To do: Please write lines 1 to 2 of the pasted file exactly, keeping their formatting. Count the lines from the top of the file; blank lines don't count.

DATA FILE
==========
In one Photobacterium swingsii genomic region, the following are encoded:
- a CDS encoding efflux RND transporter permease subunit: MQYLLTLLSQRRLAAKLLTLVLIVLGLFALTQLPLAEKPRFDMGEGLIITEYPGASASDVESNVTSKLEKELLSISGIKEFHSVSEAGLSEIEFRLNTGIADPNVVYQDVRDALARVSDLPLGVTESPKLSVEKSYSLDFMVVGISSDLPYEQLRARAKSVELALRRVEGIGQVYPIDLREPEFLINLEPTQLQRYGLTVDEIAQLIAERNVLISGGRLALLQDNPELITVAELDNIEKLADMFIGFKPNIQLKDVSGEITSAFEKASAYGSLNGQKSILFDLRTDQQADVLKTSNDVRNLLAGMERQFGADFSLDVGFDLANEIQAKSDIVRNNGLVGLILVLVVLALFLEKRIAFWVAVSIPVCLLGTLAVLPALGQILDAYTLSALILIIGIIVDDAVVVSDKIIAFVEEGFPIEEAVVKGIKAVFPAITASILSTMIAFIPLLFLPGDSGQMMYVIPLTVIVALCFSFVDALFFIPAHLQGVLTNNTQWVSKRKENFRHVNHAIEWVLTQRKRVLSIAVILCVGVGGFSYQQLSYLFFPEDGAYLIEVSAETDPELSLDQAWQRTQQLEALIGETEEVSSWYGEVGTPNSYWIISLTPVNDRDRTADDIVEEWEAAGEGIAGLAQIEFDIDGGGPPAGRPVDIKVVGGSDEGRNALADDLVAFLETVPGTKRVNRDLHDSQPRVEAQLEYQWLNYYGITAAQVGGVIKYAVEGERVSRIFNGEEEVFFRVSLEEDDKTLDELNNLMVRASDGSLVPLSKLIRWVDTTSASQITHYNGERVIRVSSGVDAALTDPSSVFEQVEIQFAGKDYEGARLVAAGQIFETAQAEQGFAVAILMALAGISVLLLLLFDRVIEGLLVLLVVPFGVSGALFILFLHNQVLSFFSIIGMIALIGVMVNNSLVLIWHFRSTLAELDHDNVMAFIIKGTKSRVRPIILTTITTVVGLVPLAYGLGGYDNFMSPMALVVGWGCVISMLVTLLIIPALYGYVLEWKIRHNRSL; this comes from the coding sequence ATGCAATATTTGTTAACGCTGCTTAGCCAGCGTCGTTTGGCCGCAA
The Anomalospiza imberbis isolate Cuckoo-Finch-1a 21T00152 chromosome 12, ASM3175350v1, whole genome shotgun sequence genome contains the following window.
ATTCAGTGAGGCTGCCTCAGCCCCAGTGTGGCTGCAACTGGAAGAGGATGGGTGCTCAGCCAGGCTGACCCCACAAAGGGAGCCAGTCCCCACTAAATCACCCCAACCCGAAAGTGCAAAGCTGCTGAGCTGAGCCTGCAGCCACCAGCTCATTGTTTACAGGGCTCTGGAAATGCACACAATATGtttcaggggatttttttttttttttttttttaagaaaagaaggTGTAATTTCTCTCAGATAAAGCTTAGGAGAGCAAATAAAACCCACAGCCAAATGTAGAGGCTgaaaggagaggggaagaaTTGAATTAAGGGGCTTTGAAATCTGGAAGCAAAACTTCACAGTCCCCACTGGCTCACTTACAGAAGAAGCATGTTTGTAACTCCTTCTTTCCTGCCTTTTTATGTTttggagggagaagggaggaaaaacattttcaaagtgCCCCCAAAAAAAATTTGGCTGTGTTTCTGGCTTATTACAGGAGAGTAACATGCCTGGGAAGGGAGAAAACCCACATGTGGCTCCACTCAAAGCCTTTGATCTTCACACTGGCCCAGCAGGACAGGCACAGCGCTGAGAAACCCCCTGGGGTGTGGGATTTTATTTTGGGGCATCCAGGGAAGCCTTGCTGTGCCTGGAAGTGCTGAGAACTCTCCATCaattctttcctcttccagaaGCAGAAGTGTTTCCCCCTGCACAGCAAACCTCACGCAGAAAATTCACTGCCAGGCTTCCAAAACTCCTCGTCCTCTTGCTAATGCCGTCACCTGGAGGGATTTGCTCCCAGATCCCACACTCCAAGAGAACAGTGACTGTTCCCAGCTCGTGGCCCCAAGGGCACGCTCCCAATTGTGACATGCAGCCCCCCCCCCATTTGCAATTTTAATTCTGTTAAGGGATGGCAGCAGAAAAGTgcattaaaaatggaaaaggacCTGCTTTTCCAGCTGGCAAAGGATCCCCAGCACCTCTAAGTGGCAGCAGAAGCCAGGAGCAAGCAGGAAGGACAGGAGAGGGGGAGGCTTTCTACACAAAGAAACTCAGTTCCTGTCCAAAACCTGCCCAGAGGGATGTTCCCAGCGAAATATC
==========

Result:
In one Photobacterium swingsii genomic region, the following are encoded:
- a CDS encoding efflux RND transporter permease subunit: MQYLLTLLSQRRLAAKLLTLVLIVLGLFALTQLPLAEKPRFDMGEGLIITEYPGASASDVESNVTSKLEKELLSISGIKEFHSVSEAGLSEIEFRLNTGIADPNVVYQDVRDALARVSDLPLGVTESPKLSVEKSYSLDFMVVGISSDLPYEQLRARAKSVELALRRVEGIGQVYPIDLREPEFLINLEPTQLQRYGLTVDEIAQLIAERNVLISGGRLALLQDNPELITVAELDNIEKLADMFIGFKPNIQLKDVSGEITSAFEKASAYGSLNGQKSILFDLRTDQQADVLKTSNDVRNLLAGMERQFGADFSLDVGFDLANEIQAKSDIVRNNGLVGLILVLVVLALFLEKRIAFWVAVSIPVCLLGTLAVLPALGQILDAYTLSALILIIGIIVDDAVVVSDKIIAFVEEGFPIEEAVVKGIKAVFPAITASILSTMIAFIPLLFLPGDSGQMMYVIPLTVIVALCFSFVDALFFIPAHLQGVLTNNTQWVSKRKENFRHVNHAIEWVLTQRKRVLSIAVILCVGVGGFSYQQLSYLFFPEDGAYLIEVSAETDPELSLDQAWQRTQQLEALIGETEEVSSWYGEVGTPNSYWIISLTPVNDRDRTADDIVEEWEAAGEGIAGLAQIEFDIDGGGPPAGRPVDIKVVGGSDEGRNALADDLVAFLETVPGTKRVNRDLHDSQPRVEAQLEYQWLNYYGITAAQVGGVIKYAVEGERVSRIFNGEEEVFFRVSLEEDDKTLDELNNLMVRASDGSLVPLSKLIRWVDTTSASQITHYNGERVIRVSSGVDAALTDPSSVFEQVEIQFAGKDYEGARLVAAGQIFETAQAEQGFAVAILMALAGISVLLLLLFDRVIEGLLVLLVVPFGVSGALFILFLHNQVLSFFSIIGMIALIGVMVNNSLVLIWHFRSTLAELDHDNVMAFIIKGTKSRVRPIILTTITTVVGLVPLAYGLGGYDNFMSPMALVVGWGCVISMLVTLLIIPALYGYVLEWKIRHNRSL; this comes from the coding sequence ATGCAATATTTGTTAACGCTGCTTAGCCAGCGTCGTTTGGCCGCAA